Few women of color are pilots. United Airlines' flight school is changing that
As she sits comfortably in the cockpit of a small Cirrus SR20 airplane, 38-year-old Ricki Foster goes over her pre-flight checklist.
"Weight and balance under limits. Emergency equipment's on board," she says into her headset. "Pre-flight checklist complete."
With flight instructor Aiden Zabiegalski next to her, Foster fires up the single engine of this four-seat propeller-driven plane.
"We got the, we're all clear, so you can go ahead and start," Zabiegalski, 21, tells Foster. "Good luck!"
"Thank you," Foster responds.
As the engine roars to life, and the propeller starts spinning, she exclaims, "All right! She is ready to go!"
Foster is one of 30 members of the first class at United Airlines' new United Aviate Academy flight school, in Goodyear, Ariz., a suburb of Phoenix.
Facing of a severe pilot shortage, airlines are ramping up efforts to recruit a new generation of pilots, and in the process, they're trying to open the cockpit door to women and people of color, who have been largely left out of the profession.
According to the federal bureau of labor statistics, about 94% of all aircraft pilots are male, and 93% are white. Narrowing the field down to commercial airline pilots, industry groups estimate that fewer than 7% of them are women, and only about 1% are women of color.
Most pilots are white men and women of color remain vastly under represented on commercial jet flight decks
"Historically, they (pilots) are white men and they either came out of the military or there was some family connection to aviation that got them into flying, and that has been the majority of the make-up for decades," says Allison McKay, CEO of the organization Women in Aviation International.
In recent years, the military hasn't been producing as many pilots as it used to, and, "We really haven't done a great job on the civilian side of training civilian pilots at the rate that we should," McKay says.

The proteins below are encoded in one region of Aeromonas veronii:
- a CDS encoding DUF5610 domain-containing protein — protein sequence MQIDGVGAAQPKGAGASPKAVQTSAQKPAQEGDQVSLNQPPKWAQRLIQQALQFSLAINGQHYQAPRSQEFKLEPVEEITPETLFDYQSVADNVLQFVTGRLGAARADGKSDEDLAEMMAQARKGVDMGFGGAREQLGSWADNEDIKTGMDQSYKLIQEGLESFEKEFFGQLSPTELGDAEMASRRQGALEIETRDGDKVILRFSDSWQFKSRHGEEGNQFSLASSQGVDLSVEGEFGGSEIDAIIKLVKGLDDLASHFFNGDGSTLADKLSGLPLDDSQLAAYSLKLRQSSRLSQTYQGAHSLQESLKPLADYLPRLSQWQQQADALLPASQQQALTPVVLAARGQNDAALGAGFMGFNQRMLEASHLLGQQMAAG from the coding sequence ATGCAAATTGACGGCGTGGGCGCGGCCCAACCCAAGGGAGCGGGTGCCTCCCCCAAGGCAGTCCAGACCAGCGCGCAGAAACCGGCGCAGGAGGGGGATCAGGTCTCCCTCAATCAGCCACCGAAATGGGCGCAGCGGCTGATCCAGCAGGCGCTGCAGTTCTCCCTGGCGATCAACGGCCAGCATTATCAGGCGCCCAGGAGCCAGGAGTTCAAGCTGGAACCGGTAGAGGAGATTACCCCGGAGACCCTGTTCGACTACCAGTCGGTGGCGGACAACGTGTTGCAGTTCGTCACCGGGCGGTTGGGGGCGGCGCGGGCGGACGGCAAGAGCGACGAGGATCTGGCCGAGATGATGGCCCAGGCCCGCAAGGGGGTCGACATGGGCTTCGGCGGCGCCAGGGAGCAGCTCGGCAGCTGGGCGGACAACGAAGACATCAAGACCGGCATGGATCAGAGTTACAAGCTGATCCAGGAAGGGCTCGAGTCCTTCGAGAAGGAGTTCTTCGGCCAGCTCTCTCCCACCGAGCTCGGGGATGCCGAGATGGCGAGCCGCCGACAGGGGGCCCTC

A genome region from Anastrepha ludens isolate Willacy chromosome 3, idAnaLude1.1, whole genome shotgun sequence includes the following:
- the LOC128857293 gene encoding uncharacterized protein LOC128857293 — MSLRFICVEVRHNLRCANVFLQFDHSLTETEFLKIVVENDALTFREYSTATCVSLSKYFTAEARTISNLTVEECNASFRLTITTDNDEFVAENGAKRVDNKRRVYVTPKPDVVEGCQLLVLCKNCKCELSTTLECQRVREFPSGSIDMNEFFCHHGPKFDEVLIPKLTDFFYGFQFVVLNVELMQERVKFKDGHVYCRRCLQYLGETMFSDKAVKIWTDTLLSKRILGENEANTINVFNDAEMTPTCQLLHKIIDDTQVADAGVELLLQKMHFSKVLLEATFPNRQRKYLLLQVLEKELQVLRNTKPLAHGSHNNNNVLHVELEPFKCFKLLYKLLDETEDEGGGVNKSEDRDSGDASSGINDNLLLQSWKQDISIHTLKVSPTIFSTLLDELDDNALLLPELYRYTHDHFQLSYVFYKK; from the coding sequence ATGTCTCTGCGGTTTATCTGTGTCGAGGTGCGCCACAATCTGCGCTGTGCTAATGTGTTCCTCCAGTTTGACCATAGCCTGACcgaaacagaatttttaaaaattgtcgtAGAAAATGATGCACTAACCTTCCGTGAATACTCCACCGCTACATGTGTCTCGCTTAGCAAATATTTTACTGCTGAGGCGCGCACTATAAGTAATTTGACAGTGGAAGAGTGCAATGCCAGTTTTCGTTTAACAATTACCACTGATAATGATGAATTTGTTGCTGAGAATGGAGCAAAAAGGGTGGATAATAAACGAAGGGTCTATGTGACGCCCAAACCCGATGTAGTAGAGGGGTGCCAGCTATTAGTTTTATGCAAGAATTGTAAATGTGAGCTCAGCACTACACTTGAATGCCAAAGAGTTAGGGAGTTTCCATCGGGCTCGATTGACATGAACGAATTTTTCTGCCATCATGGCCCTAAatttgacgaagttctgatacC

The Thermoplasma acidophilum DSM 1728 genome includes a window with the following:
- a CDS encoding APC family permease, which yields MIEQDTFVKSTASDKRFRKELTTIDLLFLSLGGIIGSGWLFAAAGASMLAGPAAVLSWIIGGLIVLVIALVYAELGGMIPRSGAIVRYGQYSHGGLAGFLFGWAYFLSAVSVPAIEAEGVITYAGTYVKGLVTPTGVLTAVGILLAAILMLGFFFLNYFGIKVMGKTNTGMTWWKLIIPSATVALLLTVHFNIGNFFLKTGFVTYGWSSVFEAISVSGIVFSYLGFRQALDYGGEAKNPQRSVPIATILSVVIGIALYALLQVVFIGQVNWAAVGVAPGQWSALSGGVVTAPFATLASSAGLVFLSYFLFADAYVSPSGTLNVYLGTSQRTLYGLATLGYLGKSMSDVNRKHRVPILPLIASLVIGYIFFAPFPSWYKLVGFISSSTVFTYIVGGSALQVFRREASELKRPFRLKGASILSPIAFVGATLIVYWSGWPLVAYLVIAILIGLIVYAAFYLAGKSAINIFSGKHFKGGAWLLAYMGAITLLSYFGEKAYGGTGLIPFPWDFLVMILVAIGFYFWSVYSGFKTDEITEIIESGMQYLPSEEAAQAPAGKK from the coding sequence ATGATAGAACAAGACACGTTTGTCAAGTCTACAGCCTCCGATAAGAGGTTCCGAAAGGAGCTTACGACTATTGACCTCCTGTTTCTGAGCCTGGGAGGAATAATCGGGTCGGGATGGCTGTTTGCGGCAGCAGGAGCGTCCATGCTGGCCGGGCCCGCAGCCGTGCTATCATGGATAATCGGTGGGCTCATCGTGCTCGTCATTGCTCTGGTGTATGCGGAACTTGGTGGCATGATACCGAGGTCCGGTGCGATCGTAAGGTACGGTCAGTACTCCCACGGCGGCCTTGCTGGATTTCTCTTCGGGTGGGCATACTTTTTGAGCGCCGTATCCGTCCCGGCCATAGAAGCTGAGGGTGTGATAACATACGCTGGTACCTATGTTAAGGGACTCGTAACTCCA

Still, women and especially women of color, remain vastly under represented on commercial jet flight decks, and McKay says a big reason for that is exposure. "The majority of pilots that you see are white men," she says. "If you don't see yourself represented in that (career), then you may not even consider it an option."
Ricki Foster is working hard to be the exception.
Though she's only been flying for a couple of months, Foster seems at complete ease as she guides the plane down the taxiway, onto the runway and takes off into the clear early morning sky. With the sun rising above the horizon to her left, making mountains cast long shadows over the landscape, and a full moon still shining in the darker skies to the west, she remarks, "It's beautiful, huh?"
But being an airline pilot isn't something she aspired to until recently. As a girl growing up in Jamaica and even after moving to the U.S. at 18, Foster never dreamed she could be an airline pilot. She still couldn't imagine it while working for a major airline for a decade.
It seemed impossible for her to become a pilot because she saw none who looked like her — a Black woman
"It seemed so unlikely and impossible because I didn't see any woman who looked like me being a pilot," Foster says. "While I was working as a flight attendant, I saw Black men. Not a single Black woman. I saw white women, but not a single Black female pilot in 10 years."
"It's kind of hard to visualize it when you can't really see the examples out there," Foster adds.
But she became friends with some of female pilots she worked with and they encouraged her to try it. When one pilot friend took her up on an introductory outing called a "discovery flight," she was hooked.
"I was like, "Oh my gosh, I love it.' But I was like, 'Oh my gosh, I can't afford it,' " she says, laughing. "I was thinking to myself, 'I'm too old to start flying, trying to become a pilot. But I really love it!' "
So she started flight training on a periodic basis, an "expensive hobby," she called it, but while raising two kids, the high cost got to be too much and she quit.
Her classmate, 19-year old student pilot Jimena Perez Arroyo, faced similar barriers to becoming a pilot.
"Aviation kind of had always been a dream of mine," Arroyo says. "It just did not seem like a possibility for (me), being a woman, being an immigrant, being Latina, you know, (it's) just not something that I ever saw portrayed."
Arroyo was born and raised in Mexico, and moved to California when she was 10. It was a year or two after that when she first fell in love with flying.